New Delhi, May 21: There is no way an aircraft can empty toilets mid-air and dump human waste, the Director General of Civil Aviation (DGCA) told the NGT on Monday. The DGCA made the statement while asking the green court to stay and review its previous order directing the regulator to ensure that airlines do not dump human waste while in the air. Also Read - Coronavirus Vaccine Likely to Reach Cold Storage Points in Delhi by December End

In October 2016, Lt Gen Satwant Singh Dahiya (retd) complained that the terrace of his house in south Delhi’s Vasant Enclave was being repeatedly spattered with excreta falling from aircraft. The DGCA on Monday said it was impossible to dump human waste mid-air. Following Dahiya’s plea, the National Green Tribunal (NGT) also asked the Central Pollution Control Board (CPCB) to examine the sample which confirmed that it was excreta but its source — bird or human — was not known. Also Read - Farmers' Protest: 5th Round of Talks Remain Inconclusive, Next Meet on Dec 9; Bharat Bandh on Dec 8 | Top Points

Later, the NGT directed the DGCA to issue a circular to all airlines operating at the IGI Airport here to ensure that they do not empty toilet tanks mid-air. Airlines found violating the order were to be fined Rs 50,000. The court also set up an expert committee and sought details by May 23. The committee said there was no system available in the aircraft to dispose waste mid-air. Also Read - Farmers' Protest: Chilla Border on Noida Link Road Shut, Jhatikara Border Open For 2-wheelers | Full Delhi Traffic Police Advisory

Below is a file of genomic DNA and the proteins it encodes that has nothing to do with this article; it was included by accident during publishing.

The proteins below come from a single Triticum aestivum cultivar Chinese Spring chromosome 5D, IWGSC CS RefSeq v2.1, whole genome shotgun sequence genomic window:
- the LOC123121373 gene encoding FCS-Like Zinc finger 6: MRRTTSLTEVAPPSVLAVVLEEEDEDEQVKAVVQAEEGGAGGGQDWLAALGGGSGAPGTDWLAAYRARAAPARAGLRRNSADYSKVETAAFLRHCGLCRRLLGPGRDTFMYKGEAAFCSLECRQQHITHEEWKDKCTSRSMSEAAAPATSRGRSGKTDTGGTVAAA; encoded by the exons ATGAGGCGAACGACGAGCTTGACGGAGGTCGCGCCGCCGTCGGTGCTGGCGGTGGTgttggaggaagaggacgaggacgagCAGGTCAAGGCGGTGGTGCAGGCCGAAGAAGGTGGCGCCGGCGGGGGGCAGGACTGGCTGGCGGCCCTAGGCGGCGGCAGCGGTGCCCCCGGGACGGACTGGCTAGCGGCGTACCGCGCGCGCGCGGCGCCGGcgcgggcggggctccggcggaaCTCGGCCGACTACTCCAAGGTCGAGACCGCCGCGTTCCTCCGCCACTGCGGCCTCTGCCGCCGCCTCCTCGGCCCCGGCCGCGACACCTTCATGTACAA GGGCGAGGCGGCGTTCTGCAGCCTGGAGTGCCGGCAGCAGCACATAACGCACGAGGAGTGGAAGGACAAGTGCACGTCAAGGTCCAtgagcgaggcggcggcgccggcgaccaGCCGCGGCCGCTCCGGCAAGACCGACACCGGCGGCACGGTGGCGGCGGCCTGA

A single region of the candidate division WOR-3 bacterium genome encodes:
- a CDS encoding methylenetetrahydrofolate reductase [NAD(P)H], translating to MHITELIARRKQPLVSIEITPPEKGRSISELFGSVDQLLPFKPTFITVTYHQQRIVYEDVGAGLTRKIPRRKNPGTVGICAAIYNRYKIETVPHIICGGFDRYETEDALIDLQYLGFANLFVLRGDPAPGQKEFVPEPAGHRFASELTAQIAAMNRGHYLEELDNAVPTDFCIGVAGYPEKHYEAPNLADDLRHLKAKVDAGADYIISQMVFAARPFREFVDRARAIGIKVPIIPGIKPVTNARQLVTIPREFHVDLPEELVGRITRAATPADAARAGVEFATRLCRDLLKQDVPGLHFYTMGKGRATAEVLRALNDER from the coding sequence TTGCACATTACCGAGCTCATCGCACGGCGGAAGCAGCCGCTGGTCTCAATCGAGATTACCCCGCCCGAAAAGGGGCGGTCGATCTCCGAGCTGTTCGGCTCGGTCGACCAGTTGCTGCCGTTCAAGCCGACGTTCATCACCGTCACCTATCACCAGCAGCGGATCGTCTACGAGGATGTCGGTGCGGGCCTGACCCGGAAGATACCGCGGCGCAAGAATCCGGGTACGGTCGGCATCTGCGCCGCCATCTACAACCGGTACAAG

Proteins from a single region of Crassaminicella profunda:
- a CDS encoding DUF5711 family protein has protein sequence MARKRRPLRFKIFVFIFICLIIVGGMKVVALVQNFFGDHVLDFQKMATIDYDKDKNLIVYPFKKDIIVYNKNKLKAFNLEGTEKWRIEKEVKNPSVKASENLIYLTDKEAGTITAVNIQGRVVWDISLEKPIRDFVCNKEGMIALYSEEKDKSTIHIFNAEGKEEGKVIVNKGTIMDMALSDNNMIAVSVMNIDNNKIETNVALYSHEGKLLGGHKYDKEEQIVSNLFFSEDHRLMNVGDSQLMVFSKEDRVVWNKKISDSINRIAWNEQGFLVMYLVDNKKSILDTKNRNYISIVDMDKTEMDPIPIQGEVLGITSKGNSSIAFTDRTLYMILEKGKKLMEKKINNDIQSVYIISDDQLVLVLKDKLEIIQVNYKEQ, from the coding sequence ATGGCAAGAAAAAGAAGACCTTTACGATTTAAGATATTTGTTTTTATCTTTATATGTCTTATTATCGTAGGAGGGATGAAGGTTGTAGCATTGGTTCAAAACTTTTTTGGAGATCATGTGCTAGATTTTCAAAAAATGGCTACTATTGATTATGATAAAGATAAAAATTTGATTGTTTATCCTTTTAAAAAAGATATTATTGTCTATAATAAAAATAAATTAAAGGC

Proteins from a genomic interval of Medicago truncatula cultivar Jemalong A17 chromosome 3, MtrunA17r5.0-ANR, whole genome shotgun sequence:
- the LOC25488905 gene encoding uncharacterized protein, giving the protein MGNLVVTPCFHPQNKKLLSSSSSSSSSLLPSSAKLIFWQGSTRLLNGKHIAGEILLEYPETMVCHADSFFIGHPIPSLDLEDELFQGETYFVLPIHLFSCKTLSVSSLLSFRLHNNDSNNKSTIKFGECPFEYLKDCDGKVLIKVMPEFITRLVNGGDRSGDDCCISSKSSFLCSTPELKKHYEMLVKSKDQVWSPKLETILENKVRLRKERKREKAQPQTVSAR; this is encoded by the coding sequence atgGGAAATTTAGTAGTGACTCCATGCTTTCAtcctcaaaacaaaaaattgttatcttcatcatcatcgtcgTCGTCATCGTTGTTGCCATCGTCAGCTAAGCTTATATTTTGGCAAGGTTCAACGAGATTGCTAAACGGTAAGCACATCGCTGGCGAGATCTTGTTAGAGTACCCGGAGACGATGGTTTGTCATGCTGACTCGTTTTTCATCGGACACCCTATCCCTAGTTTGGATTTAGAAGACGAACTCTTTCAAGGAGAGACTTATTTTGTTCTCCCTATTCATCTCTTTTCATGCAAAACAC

The DGCA on Monday said that modern-day airline toilets are sealed and cannot be emptied during flight. “The aircraft system has three levels of in-built external protection for disposing the waste and under no circumstance release of waste during flight is possible and there has been no such resort ever by the operators,” the DGCA plea said. It added that the toilet waste can only be disposed of by manual operation on the ground.

This is published unedited from IANS